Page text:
German Rabbi Participates in IDF Course

For the first time: a rabbi from the German army participated in a military rabbis course

In the last military rabbis course, Rabbi Shmuel Havlin also participated, who is the Chief Rabbi of the Northern Command of the German Army. In a conversation with sergeants, he says: "I was very impressed by the way the military rabbinate considers every halachic detail"

Rabbi Havlin in the rabbinic military course

This evening (Wednesday) will mark the conclusion of another cycle of the military rabbis course, in which for the first time in history, a senior officer of the German military also participated. 80 years after the Holocaust and 75 years after the establishment of the state, this combination of words still sounds unbelievable.

Rabbi Shmuel Havlin, a Chabad emissary in the city of Bremen, also serving as the military rabbi of the northern districts in the German Army, including the submarine base in Hamburg where submarines are assembled and sold to Israel.

About three months ago, he visited the country with representatives of the German Army rabbinate, and then he was offered to participate in the military rabbis course. He seized the opportunity and in a conversation with Srugim, he describes the experience he went through during the course, from which he gained a lot of knowledge and many positive thoughts about the thinking of the military rabbinate.

"It was a unique experience," describes Rabbi Havlin. "I participated in this course for three weeks, and it was really successful."

Rabbi Shmuel Havlin

You are considered an officer in the German army, how does it actually work there in a professional army?

"From a military and rabbinical perspective, it's so different than here. First of all, as you mentioned, it's a professional army - so the soldiers aren't always military personnel, but rather what's called "civilian employees of the IDF". They are engineers or professionals who work for the military and go about their civilian lives.

"The second thing that differs is the absolute separation between religion and state. The state there is secular, and they take into consideration the soldiers' beliefs, but there is no connection between the military and religion."

Rabbi Havlin is a Chabad Hasid, a German citizen, who heard that the German Army was looking for military rabbis. In the German Army, there are 10 positions for rabbis (currently 4 are filled), and he is appointed as the rabbi responsible for the northern region of the country - which includes the districts of Hamburg, Bremen, and Holstein.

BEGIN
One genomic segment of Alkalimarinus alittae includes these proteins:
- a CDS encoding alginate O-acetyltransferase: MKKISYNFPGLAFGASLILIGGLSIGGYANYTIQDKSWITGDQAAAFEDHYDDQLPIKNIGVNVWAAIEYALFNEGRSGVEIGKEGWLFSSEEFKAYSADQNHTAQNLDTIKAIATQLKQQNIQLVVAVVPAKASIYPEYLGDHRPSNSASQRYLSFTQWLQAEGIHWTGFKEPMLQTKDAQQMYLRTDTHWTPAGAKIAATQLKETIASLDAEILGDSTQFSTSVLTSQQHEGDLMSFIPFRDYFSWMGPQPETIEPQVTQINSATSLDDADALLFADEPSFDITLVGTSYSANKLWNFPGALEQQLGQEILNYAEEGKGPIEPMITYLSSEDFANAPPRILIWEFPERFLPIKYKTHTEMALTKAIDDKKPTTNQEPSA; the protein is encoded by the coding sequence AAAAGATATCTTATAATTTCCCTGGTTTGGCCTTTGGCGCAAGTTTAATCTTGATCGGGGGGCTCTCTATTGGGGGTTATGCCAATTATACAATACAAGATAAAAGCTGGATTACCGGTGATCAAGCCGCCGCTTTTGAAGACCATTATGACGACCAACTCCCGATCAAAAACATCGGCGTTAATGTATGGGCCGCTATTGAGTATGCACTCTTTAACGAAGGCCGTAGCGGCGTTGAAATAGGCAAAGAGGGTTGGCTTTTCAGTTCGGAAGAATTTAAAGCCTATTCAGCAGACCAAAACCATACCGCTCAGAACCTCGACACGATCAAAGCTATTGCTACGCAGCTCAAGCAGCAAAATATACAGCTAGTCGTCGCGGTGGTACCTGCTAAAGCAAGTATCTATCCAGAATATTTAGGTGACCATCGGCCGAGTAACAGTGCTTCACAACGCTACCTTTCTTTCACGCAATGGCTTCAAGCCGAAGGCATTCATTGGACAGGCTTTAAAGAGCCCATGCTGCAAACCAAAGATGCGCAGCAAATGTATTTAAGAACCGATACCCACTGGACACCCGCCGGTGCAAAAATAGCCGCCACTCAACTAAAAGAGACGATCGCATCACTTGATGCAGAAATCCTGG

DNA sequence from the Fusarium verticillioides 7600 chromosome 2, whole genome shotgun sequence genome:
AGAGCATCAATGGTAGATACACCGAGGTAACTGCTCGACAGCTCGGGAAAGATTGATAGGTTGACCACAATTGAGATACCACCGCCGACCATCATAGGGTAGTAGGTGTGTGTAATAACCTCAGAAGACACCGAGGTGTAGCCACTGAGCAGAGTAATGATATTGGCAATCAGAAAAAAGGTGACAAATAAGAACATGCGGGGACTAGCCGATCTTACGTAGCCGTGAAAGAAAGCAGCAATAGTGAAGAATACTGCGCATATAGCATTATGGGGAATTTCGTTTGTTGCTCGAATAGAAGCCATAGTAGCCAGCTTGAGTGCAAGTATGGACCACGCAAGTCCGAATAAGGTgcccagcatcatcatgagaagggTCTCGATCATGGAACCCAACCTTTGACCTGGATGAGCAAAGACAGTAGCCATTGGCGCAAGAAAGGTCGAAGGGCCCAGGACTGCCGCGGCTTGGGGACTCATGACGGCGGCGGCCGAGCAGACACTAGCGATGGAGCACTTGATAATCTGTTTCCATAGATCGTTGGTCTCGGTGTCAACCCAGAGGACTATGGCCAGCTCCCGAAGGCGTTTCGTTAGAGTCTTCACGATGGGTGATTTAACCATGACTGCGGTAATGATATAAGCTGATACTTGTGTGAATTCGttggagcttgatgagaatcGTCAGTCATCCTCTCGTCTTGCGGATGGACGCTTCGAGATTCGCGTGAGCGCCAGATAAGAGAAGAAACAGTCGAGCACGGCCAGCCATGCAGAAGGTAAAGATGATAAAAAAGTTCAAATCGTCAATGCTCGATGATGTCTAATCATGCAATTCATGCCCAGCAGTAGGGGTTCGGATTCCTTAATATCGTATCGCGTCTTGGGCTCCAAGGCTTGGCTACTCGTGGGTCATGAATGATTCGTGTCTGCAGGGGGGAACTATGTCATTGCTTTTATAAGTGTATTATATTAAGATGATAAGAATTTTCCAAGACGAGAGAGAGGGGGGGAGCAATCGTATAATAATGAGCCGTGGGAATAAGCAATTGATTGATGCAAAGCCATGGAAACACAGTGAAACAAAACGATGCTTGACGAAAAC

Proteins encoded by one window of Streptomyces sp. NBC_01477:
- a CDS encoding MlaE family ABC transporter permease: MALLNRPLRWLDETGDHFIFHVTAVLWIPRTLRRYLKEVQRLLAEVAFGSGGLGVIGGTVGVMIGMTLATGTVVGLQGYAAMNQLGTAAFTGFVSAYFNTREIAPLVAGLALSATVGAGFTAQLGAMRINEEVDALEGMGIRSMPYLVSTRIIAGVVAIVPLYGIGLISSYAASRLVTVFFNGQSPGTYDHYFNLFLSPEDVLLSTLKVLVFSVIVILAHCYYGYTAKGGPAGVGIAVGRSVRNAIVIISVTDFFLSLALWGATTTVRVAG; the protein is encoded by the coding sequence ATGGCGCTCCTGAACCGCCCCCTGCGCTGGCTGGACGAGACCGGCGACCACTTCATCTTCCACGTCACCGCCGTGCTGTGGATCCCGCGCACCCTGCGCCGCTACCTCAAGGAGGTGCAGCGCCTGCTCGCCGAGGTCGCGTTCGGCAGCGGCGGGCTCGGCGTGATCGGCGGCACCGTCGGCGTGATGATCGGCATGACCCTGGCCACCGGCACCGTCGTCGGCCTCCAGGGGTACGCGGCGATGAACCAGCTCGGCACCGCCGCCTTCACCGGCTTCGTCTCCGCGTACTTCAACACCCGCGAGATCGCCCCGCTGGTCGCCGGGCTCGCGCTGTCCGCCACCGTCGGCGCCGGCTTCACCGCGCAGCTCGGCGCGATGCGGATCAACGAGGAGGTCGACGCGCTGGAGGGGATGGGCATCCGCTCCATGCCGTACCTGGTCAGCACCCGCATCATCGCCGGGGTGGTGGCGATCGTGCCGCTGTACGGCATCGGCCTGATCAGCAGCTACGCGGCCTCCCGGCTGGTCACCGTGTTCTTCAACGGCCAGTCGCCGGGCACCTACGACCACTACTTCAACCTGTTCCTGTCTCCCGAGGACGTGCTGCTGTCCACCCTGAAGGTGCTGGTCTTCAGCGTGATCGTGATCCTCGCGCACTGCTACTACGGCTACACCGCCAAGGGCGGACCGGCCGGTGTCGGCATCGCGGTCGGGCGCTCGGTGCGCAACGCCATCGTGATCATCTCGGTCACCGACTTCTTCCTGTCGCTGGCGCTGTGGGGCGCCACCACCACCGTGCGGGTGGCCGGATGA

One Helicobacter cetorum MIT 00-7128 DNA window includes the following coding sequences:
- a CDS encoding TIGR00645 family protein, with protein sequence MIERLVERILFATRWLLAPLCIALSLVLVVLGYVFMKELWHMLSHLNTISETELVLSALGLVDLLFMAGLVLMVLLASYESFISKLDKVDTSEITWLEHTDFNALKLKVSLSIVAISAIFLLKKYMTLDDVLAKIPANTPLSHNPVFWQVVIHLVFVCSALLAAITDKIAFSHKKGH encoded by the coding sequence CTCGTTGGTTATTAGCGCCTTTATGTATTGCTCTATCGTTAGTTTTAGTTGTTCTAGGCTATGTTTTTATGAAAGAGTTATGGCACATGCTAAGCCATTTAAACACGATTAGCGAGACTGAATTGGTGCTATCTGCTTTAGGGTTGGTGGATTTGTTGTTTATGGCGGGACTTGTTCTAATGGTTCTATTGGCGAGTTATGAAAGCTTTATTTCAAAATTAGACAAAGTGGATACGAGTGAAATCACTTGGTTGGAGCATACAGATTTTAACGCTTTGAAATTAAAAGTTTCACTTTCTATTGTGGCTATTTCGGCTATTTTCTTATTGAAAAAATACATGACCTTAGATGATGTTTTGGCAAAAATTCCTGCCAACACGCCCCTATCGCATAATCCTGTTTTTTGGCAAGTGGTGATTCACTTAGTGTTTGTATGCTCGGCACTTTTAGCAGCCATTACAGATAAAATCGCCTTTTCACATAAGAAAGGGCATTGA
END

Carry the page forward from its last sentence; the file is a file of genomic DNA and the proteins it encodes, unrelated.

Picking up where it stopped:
How many Jewish soldiers are there in the German army?

"The figures are not known to the last detail, because soldiers in the German army do not have to share their faith and declare their religion. We estimate the numbers between 600 and 800."

Out of an army of half a million?

"No, the numbers are lower, around a quarter of a million. I mention again that this is a professional army, and there are few Jews who enlist and choose this position as a profession for life."

And it's impossible to ignore the question of how a Jew can enlist in the German Army, especially after the Holocaust, and sing the anthem "Germany Above All" in formations?

"Obviously, it does something in the heart, but Jews enlist in foreign armies throughout the Western world, and there are military rabbis worldwide. Once again, the majority of Jews who enlist are not combatants but individuals with civilian professions. We come to support them, because wherever there are Jews, there are also religious needs."

Are there orthodox soldiers, or am I really exaggerating now?

"Yes. Not many, but there are some. And we need to deal with a lot of challenges. Think about a soldier who finds himself alone in a remote base at the end of Germany and suddenly demands kosher food – it's quite complex to provide him with the proper meals. So, either we send him ready-made combat rations or we arrange something locally.

"For example, I regularly host a soldier for Shabbat in my community so that he can observe Shabbat and have kosher food."

Considering every detail

Let's go back to the rabbinical course, in fact you were in the religious part, that is, training on how a military rabbi runs the unit in terms of religion.

"Yes, and I want to tell you that I was very impressed by the way the IDF Military Rabbinate considers every detail, even things I hadn't thought about that could be relevant.

"It's true that they have accumulated knowledge over 75 years, with a number of Jewish soldiers that we don't have. And that's impressive. How they organize kitchen certification, with a detailed manual for cleanliness and kashrut. And the regulations regarding eruv, prayer, and synagogues, and how they transport Torah scrolls to the field. From my perspective, it was a truly unique experience.